|Congo Square, New Orleans|
In August i had the privilege of spending time with folks in the Gulf South Rising Initiative in the lead up to and during the week of action. At the same time, i was reading what proved to be a very difficult and painful book (The Half Has Never Been Told: Slavery and the Making of American Capitalism) as part of my research for an upcoming book from the University of Kmt Press. The reminders of the brutal birth and development of capitalism and the social relations reflected in this social system and the intergenerational memories conjured up by walking in some of the same places where human beings were bought/sold and worked to death made it difficult to write. As the days turned to weeks, i lost momentum to keep this blog up to date.
However a new set of circumstances and recent developments are pushing me to get a bit more serious about this forum. Before introducing the new, i will take this opportunity to post some reflections i wrote back in August of my time in New Orleans.
August 2015: I've been trying to get through a book. It has been challenging because of the content and the memories it brings up...memories which are mine only because of a shared history, a cultural genetic imprint that is part of a shared memory. The half has never been told. What ordinarily would have only taken a week or so to read has turned into months.
New Orleans...where Hurricane Katrina swept in ten years ago, triggering the ocean to take thousands with her. Inspiring the systematic mass removal and displacement of blacks, many of whom haven't been able to make it back here. The place where each year people from around the world converge for Mardi Gras. New Orleans, the place where great music is born. The economic center of the cotton industry only a few generations ago. It was in New Orleans that an already brutal system of enslavement reached new levels of brutality as the rush to meet the demand for cotton on the world stage made black lives more expendable. Enslavers demanded through their violence maximum output with minimum input. Enslaved blacks were pushed to work longer, harder and under even worse conditions. Pregnant women were forced to work until delivery and put back to work with baby on back. To produce cotton at the levels needed to meet the demand, there was no time for breaks, no time to recover from sickness. And if a person died in the field, to the enslaver, this was at worst an unfortunate loss of investment; but one remedied by the purchase of another.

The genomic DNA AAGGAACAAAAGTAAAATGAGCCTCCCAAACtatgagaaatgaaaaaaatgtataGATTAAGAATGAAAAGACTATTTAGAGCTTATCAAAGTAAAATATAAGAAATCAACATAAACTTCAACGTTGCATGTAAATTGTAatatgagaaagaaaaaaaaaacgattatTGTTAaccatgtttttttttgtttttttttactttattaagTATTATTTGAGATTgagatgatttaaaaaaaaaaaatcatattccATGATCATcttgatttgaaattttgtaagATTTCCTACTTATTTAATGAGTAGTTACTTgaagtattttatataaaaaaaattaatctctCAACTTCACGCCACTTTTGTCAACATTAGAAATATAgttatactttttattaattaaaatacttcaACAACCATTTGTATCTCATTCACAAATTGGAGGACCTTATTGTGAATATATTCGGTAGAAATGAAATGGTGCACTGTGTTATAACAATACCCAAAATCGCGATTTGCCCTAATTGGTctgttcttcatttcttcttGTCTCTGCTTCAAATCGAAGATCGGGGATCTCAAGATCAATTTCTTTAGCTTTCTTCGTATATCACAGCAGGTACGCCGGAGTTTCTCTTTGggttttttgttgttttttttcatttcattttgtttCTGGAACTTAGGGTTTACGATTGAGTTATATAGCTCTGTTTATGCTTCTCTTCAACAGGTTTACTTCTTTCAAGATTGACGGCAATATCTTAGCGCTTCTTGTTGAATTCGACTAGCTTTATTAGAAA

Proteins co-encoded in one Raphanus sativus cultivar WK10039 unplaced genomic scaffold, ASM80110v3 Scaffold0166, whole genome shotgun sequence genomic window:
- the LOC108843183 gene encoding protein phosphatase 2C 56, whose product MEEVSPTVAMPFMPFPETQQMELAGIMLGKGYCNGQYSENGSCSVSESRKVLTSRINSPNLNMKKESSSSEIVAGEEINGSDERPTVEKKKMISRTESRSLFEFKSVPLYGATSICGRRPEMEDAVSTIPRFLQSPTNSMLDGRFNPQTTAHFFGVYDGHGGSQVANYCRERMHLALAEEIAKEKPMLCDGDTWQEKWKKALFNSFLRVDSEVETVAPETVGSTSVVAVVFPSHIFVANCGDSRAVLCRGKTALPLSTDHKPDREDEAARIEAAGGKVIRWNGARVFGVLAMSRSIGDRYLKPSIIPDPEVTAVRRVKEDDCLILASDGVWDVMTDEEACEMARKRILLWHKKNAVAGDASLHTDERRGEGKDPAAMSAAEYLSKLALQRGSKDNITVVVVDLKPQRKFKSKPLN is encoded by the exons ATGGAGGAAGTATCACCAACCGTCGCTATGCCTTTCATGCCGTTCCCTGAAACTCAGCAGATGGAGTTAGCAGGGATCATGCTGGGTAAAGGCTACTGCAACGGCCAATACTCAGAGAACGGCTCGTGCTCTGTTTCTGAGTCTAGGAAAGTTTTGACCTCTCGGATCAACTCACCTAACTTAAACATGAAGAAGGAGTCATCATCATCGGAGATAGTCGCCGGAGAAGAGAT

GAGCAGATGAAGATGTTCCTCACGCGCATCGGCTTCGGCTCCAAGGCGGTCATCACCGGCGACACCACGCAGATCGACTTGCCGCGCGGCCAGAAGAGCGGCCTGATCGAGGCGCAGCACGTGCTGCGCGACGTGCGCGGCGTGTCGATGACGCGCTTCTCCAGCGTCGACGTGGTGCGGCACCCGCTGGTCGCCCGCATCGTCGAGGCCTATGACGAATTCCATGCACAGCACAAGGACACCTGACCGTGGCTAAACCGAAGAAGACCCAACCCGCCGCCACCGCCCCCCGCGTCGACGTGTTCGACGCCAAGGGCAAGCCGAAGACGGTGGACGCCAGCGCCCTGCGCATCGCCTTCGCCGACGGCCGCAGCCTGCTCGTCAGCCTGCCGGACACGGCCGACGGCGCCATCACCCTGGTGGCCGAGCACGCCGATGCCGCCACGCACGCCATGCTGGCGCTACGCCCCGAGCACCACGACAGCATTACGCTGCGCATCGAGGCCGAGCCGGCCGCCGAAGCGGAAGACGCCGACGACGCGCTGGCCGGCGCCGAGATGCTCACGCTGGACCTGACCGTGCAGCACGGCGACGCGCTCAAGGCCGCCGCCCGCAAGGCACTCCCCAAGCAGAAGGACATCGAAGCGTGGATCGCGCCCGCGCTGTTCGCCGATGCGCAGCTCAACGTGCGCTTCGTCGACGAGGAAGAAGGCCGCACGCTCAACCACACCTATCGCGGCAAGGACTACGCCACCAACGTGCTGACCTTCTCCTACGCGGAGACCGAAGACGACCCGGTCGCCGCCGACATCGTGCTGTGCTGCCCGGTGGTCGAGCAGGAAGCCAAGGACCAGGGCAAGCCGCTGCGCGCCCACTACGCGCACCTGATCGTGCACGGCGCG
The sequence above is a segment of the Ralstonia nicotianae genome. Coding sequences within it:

In this book the author takes you there to the auction blocks, allowing you to see through the eyes of people - smelling what they smelled, feeling the elevating levels of anxiety and worry and pain and dismay.
As i return to this place called New Orleans, right now, in this lifetime...as i walk down Dauphine or Rampart or any of these streets - i imagine what it would've been like in 1820. As i walk these streets, i remember the tens of thousands of black people bought sold and speculated on as part of a growing economic system. I imagine the indigenous people whose lives and lands were taken by force, who were displaced. I remember and honor the souls of those who fought back, many of whose names we'll never know. Their spirits gone but not forgotten.
From all this - out of all this tragedy is born a story of hope...resilience. But more than that, more than hope, i feel walking down these streets a challenge, a call to action for changing the economic system and global markets that were born out of this brutal system of enslavement. And i feel a call to overhaul a political system that created people and policies to reinforce and advance the economic interests of wealthy white land owners and a legal system that compelled behavior of the masses to support the interests of this group and an evolving culture that holds it all together, justifying the mistreatment of the majority in favor of a minority.
By the words and actions of folks i see at Congo Square and other places where we've gathered at this time, i know that others are hearing this call to action too. A group of we - priestesses, initiates and spiritual warriors and healers - gathered at the big tree in Congo Square Saturday morning to call for the healing and elevation of our ancestors and to invite them to work with us in the fight for justice. Our brothers cleansed the space for powerful transformation to take place during Rhythmic Alchemy. So many are stepping forward. Our legions are growing.